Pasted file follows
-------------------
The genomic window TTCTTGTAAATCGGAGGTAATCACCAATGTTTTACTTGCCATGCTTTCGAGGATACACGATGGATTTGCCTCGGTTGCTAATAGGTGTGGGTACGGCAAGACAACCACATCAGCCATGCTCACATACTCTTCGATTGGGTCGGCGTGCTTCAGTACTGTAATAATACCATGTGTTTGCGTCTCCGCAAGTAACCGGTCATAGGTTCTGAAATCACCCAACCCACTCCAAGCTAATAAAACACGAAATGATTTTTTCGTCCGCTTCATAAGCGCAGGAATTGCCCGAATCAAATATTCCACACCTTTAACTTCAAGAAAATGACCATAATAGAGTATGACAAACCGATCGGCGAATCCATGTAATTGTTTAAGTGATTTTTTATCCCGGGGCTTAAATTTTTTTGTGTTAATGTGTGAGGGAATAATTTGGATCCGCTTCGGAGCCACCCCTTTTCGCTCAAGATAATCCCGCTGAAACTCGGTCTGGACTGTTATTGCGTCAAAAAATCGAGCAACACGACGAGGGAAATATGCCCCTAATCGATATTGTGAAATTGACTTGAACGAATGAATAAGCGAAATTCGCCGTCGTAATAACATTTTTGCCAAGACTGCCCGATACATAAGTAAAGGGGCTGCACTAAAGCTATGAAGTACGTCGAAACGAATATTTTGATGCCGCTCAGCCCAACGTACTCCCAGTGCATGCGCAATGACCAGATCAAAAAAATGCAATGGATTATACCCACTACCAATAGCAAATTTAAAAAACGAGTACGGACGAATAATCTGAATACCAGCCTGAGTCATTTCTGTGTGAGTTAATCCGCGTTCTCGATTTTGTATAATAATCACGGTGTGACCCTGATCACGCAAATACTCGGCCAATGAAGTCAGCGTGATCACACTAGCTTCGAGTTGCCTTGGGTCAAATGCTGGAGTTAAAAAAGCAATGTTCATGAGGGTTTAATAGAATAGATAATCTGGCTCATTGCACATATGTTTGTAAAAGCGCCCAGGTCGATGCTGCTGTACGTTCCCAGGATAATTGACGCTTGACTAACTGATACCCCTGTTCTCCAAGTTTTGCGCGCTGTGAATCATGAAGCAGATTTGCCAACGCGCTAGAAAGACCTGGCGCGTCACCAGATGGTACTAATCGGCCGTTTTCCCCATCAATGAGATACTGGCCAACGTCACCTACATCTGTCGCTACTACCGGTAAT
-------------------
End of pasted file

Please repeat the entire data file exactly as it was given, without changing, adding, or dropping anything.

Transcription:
The genomic window TTCTTGTAAATCGGAGGTAATCACCAATGTTTTACTTGCCATGCTTTCGAGGATACACGATGGATTTGCCTCGGTTGCTAATAGGTGTGGGTACGGCAAGACAACCACATCAGCCATGCTCACATACTCTTCGATTGGGTCGGCGTGCTTCAGTACTGTAATAATACCATGTGTTTGCGTCTCCGCAAGTAACCGGTCATAGGTTCTGAAATCACCCAACCCACTCCAAGCTAATAAAACACGAAATGATTTTTTCGTCCGCTTCATAAGCGCAGGAATTGCCCGAATCAAATATTCCACACCTTTAACTTCAAGAAAATGACCATAATAGAGTATGACAAACCGATCGGCGAATCCATGTAATTGTTTAAGTGATTTTTTATCCCGGGGCTTAAATTTTTTTGTGTTAATGTGTGAGGGAATAATTTGGATCCGCTTCGGAGCCACCCCTTTTCGCTCAAGATAATCCCGCTGAAACTCGGTCTGGACTGTTATTGCGTCAAAAAATCGAGCAACACGACGAGGGAAATATGCCCCTAATCGATATTGTGAAATTGACTTGAACGAATGAATAAGCGAAATTCGCCGTCGTAATAACATTTTTGCCAAGACTGCCCGATACATAAGTAAAGGGGCTGCACTAAAGCTATGAAGTACGTCGAAACGAATATTTTGATGCCGCTCAGCCCAACGTACTCCCAGTGCATGCGCAATGACCAGATCAAAAAAATGCAATGGATTATACCCACTACCAATAGCAAATTTAAAAAACGAGTACGGACGAATAATCTGAATACCAGCCTGAGTCATTTCTGTGTGAGTTAATCCGCGTTCTCGATTTTGTATAATAATCACGGTGTGACCCTGATCACGCAAATACTCGGCCAATGAAGTCAGCGTGATCACACTAGCTTCGAGTTGCCTTGGGTCAAATGCTGGAGTTAAAAAAGCAATGTTCATGAGGGTTTAATAGAATAGATAATCTGGCTCATTGCACATATGTTTGTAAAAGCGCCCAGGTCGATGCTGCTGTACGTTCCCAGGATAATTGACGCTTGACTAACTGATACCCCTGTTCTCCAAGTTTTGCGCGCTGTGAATCATGAAGCAGATTTGCCAACGCGCTAGAAAGACCTGGCGCGTCACCAGATGGTACTAATCGGCCGTTTTCCCCATCAATGAGATACTGGCCAACGTCACCTACATCTGTCGCTACTACCGGTAAT